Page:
Gamers have reason to be excited about the goings-on at this year’s Electronic Entertainment Expo. The annual gathering of video-game developers and publishers took place in Los Angeles from June 10 to 12, and there are soon going to be some amazing things to play on the slick new consoles that Microsoft and Sony dropped last fall.
Games that get players together cooperatively are becoming increasingly popular. Assassin’s Creed: Unity (Ubisoft), which is set during the French Revolution, allows four assassins to work together, and Insomniac Games revealed the eight-player “Chaos Squad” mode of its Xbox One “awesomepocalypse” shooter, Sunset Overdrive.
Two titles, Evolve (2K) and Xbox One exclusive Fable Legends, were designed for five players, with four teaming up against one who has chosen to become the monster. And Far Cry 4 (Ubisoft), which features actor Troy Baker in the role of the extraordinary antagonist Pagan Min, introduces drop-in, open-world co-op, so players can call for help from anyone playing online.
Disney Fantasia: Music Evolved (Harmonix) delivers on the promise of being able to conduct your way through music and is a good reason to keep that Kinect attached to your Xbox One. And anyone missing a new Halo or Mass Effect will be more than satisfied with Destiny (Activision), which is the new science-fiction franchise from Halo creator Bungie. It’s a vast and varied shooter with role-playing elements, providing a single-player campaign and exploration, cooperative opportunities, and both co-op and competitive multiplayer.
As for another megafranchise of note, if Modern Warfare took Activision’s Call of Duty in a new direction, Advanced Warfare (Sledgehammer) looks to do the same thing by moving into the future, where soldiers are equipped with jet packs and grenades that can be configured with the push of a button.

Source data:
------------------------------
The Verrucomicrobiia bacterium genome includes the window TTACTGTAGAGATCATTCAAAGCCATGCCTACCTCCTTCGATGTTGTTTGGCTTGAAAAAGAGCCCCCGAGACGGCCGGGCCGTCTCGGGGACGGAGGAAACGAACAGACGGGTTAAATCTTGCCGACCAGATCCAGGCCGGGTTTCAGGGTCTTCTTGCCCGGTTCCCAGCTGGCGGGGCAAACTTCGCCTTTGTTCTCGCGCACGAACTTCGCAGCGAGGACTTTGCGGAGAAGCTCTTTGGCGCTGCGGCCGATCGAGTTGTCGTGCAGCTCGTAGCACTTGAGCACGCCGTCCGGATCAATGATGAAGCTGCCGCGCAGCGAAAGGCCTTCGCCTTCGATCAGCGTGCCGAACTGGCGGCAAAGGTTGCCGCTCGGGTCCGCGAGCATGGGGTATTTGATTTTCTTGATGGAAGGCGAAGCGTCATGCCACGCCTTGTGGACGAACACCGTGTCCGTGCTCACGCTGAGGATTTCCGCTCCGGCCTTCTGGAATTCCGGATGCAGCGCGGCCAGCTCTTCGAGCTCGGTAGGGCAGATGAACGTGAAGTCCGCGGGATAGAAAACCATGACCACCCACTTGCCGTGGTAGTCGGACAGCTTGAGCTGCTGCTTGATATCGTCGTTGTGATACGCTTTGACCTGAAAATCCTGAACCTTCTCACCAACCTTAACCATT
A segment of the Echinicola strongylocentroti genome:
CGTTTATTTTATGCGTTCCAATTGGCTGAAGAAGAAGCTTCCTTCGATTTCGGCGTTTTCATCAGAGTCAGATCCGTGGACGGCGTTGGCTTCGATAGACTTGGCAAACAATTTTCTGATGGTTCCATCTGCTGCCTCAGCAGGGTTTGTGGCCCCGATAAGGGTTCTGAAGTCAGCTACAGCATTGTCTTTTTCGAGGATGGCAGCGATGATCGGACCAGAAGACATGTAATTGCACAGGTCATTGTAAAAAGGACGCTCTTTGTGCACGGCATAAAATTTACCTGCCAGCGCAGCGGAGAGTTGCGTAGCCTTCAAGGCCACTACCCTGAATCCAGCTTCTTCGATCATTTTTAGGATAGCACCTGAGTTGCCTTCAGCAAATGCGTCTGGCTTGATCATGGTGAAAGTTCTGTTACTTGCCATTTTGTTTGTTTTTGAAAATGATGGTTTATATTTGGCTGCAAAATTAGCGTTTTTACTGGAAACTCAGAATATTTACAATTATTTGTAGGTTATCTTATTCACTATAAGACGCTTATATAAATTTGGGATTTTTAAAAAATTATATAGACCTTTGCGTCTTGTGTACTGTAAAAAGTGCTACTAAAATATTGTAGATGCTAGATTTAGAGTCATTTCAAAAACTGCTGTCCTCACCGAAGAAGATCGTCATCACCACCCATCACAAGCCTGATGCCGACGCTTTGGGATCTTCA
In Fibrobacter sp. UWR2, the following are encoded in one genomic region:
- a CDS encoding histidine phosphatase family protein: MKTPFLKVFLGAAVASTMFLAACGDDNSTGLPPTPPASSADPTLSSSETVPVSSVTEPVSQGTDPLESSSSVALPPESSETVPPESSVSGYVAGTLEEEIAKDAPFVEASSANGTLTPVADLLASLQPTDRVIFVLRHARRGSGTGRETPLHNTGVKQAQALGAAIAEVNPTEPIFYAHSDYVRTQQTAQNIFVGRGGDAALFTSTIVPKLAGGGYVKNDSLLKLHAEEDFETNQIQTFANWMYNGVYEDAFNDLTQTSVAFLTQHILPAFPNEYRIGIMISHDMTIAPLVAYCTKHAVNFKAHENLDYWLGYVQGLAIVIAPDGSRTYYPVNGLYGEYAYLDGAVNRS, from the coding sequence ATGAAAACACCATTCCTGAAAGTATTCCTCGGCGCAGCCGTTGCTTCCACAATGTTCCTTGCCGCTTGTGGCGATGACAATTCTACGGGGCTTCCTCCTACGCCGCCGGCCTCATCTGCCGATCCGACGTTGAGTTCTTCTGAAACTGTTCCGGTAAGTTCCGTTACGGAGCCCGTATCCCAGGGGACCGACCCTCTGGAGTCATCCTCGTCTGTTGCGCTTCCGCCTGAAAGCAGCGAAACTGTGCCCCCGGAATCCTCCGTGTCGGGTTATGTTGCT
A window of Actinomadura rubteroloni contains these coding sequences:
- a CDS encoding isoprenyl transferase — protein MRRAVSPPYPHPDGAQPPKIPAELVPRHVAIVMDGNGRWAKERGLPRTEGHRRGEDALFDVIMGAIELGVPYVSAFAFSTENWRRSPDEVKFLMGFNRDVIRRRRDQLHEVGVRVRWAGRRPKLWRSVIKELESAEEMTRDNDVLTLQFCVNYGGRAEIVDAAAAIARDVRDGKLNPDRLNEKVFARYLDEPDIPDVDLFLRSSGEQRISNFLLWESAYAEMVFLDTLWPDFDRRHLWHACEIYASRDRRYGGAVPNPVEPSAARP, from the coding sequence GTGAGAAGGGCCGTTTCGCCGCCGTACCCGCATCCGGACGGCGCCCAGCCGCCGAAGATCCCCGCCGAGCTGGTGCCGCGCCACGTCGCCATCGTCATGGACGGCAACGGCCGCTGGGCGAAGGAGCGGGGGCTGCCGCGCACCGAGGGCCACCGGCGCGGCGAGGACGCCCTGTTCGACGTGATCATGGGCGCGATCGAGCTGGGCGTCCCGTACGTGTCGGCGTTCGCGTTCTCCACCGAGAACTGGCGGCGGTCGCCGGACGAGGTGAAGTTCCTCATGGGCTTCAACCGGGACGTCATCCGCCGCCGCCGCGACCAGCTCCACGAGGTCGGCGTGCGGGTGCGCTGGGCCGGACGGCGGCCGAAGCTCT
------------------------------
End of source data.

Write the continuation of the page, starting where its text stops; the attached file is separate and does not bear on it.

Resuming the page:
Mike Laidlaw, creative director for Dragon Age: Inquisition (Electronic Arts), said that the new game from Edmonton’s BioWare opens up the world of Thedas, and he drew on a Star Wars analogy to explain it: “What would it be like if you didn’t join the Jedi Order, but started it?”
If there was anything at E3 that caused frustration, it was the glimpses of gaming experiences that won’t be coming until next year, such as the aforementioned Halo 5: Guardians (Microsoft) and Batman: Arkham Knight (Warner Bros.), which just days before E3 was delayed until 2015. A spokesperson from Rocksteady Studios told the Georgia Straight that the extra time to polish the game, in which players get to drive the Batmobile, is necessary to deliver the quality fans expect.
The Order: 1886, a PlayStation 4 exclusive, will be available in February 2015, but Naughty Dog’s Uncharted 4: A Thief’s End will be closer to year’s end. Splatoon (Nintendo) for the Wii U is a lovely action shooter in which players, as squid creatures that can take humanoid form, control territory by marking it with ink they shoot. But it won’t arrive until next year, which is also when Nintendo is promising the first truly open-world Zelda game.
Until then, Nintendo’s got Super Smash Bros. for 3DS and Wii U, and the launch of its line of Amiibo toys, which can be connected to a Wii U system by placing them on the GamePad tablet controller.
Also stunning were the games created by independent developers and on display at E3, including Below and Lovers in a Dangerous Spacetime, both from Toronto studios, and Ori and the Blind Forest. Those three are all coming to Xbox One. Meanwhile, the PS4 gets Entwined (available now), Abzu, and the stunning No Man’s Sky, which is entirely procedurally generated and the developers claim will be infinite.